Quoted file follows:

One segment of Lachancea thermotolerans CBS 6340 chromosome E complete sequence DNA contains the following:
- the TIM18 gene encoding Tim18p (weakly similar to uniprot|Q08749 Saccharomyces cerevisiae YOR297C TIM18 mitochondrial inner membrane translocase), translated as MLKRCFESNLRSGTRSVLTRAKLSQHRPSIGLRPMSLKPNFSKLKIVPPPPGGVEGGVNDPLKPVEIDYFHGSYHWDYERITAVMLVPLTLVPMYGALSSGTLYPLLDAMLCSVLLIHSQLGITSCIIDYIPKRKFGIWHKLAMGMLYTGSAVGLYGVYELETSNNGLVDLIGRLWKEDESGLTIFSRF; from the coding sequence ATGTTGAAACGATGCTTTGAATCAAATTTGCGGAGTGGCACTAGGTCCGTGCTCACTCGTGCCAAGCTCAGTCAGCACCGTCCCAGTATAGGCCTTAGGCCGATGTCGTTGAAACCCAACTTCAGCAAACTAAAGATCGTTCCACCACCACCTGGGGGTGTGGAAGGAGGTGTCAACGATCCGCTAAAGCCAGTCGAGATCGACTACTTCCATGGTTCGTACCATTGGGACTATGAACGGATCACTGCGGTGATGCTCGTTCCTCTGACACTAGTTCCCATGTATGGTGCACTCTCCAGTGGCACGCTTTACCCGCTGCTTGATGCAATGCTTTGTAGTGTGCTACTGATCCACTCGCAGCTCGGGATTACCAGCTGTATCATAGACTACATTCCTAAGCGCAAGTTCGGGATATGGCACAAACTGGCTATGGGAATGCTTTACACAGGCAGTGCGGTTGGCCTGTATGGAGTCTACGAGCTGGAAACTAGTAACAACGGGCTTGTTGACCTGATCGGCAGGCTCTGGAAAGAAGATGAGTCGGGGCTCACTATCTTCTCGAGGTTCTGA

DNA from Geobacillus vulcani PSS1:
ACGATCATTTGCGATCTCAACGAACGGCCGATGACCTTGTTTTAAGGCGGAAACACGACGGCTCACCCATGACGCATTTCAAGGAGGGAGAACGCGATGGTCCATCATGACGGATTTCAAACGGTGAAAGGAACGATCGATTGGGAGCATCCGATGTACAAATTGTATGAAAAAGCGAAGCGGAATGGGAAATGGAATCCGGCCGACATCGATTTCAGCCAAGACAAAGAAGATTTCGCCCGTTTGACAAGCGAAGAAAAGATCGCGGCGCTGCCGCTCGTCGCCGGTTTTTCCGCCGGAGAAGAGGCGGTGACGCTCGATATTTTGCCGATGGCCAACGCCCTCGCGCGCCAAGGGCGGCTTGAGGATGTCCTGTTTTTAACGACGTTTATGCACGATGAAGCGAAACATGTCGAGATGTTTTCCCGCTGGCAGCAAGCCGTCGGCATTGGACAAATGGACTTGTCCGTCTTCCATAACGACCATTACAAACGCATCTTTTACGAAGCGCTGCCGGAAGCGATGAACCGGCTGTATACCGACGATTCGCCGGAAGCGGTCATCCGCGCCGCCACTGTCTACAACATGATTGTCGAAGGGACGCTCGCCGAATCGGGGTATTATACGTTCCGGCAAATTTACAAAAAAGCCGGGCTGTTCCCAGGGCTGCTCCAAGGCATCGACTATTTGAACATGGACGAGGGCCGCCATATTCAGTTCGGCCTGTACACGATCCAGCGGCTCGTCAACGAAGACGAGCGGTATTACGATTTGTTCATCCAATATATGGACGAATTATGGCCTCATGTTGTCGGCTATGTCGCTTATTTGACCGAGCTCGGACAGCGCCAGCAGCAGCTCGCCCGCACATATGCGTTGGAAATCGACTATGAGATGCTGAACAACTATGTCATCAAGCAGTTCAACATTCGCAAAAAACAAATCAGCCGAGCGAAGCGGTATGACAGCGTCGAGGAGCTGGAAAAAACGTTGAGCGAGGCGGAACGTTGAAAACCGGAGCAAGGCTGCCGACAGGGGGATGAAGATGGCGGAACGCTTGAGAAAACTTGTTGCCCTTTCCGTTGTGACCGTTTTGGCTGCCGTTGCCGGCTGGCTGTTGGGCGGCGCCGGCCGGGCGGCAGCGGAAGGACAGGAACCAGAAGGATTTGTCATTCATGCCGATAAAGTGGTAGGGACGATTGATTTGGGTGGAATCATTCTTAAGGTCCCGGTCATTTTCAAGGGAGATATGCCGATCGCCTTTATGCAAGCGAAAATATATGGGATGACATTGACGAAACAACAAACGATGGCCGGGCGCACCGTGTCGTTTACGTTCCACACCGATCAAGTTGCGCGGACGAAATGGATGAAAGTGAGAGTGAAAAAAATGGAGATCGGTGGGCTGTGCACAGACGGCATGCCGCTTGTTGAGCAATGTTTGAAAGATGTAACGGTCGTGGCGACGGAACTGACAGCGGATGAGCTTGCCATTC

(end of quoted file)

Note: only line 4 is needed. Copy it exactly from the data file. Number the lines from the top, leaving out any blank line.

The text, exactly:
ACGATCATTTGCGATCTCAACGAACGGCCGATGACCTTGTTTTAAGGCGGAAACACGACGGCTCACCCATGACGCATTTCAAGGAGGGAGAACGCGATGGTCCATCATGACGGATTTCAAACGGTGAAAGGAACGATCGATTGGGAGCATCCGATGTACAAATTGTATGAAAAAGCGAAGCGGAATGGGAAATGGAATCCGGCCGACATCGATTTCAGCCAAGACAAAGAAGATTTCGCCCGTTTGACAAGCGAAGAAAAGATCGCGGCGCTGCCGCTCGTCGCCGGTTTTTCCGCCGGAGAAGAGGCGGTGACGCTCGATATTTTGCCGATGGCCAACGCCCTCGCGCGCCAAGGGCGGCTTGAGGATGTCCTGTTTTTAACGACGTTTATGCACGATGAAGCGAAACATGTCGAGATGTTTTCCCGCTGGCAGCAAGCCGTCGGCATTGGACAAATGGACTTGTCCGTCTTCCATAACGACCATTACAAACGCATCTTTTACGAAGCGCTGCCGGAAGCGATGAACCGGCTGTATACCGACGATTCGCCGGAAGCGGTCATCCGCGCCGCCACTGTCTACAACATGATTGTCGAAGGGACGCTCGCCGAATCGGGGTATTATACGTTCCGGCAAATTTACAAAAAAGCCGGGCTGTTCCCAGGGCTGCTCCAAGGCATCGACTATTTGAACATGGACGAGGGCCGCCATATTCAGTTCGGCCTGTACACGATCCAGCGGCTCGTCAACGAAGACGAGCGGTATTACGATTTGTTCATCCAATATATGGACGAATTATGGCCTCATGTTGTCGGCTATGTCGCTTATTTGACCGAGCTCGGACAGCGCCAGCAGCAGCTCGCCCGCACATATGCGTTGGAAATCGACTATGAGATGCTGAACAACTATGTCATCAAGCAGTTCAACATTCGCAAAAAACAAATCAGCCGAGCGAAGCGGTATGACAGCGTCGAGGAGCTGGAAAAAACGTTGAGCGAGGCGGAACGTTGAAAACCGGAGCAAGGCTGCCGACAGGGGGATGAAGATGGCGGAACGCTTGAGAAAACTTGTTGCCCTTTCCGTTGTGACCGTTTTGGCTGCCGTTGCCGGCTGGCTGTTGGGCGGCGCCGGCCGGGCGGCAGCGGAAGGACAGGAACCAGAAGGATTTGTCATTCATGCCGATAAAGTGGTAGGGACGATTGATTTGGGTGGAATCATTCTTAAGGTCCCGGTCATTTTCAAGGGAGATATGCCGATCGCCTTTATGCAAGCGAAAATATATGGGATGACATTGACGAAACAACAAACGATGGCCGGGCGCACCGTGTCGTTTACGTTCCACACCGATCAAGTTGCGCGGACGAAATGGATGAAAGTGAGAGTGAAAAAAATGGAGATCGGTGGGCTGTGCACAGACGGCATGCCGCTTGTTGAGCAATGTTTGAAAGATGTAACGGTCGTGGCGACGGAACTGACAGCGGATGAGCTTGCCATTC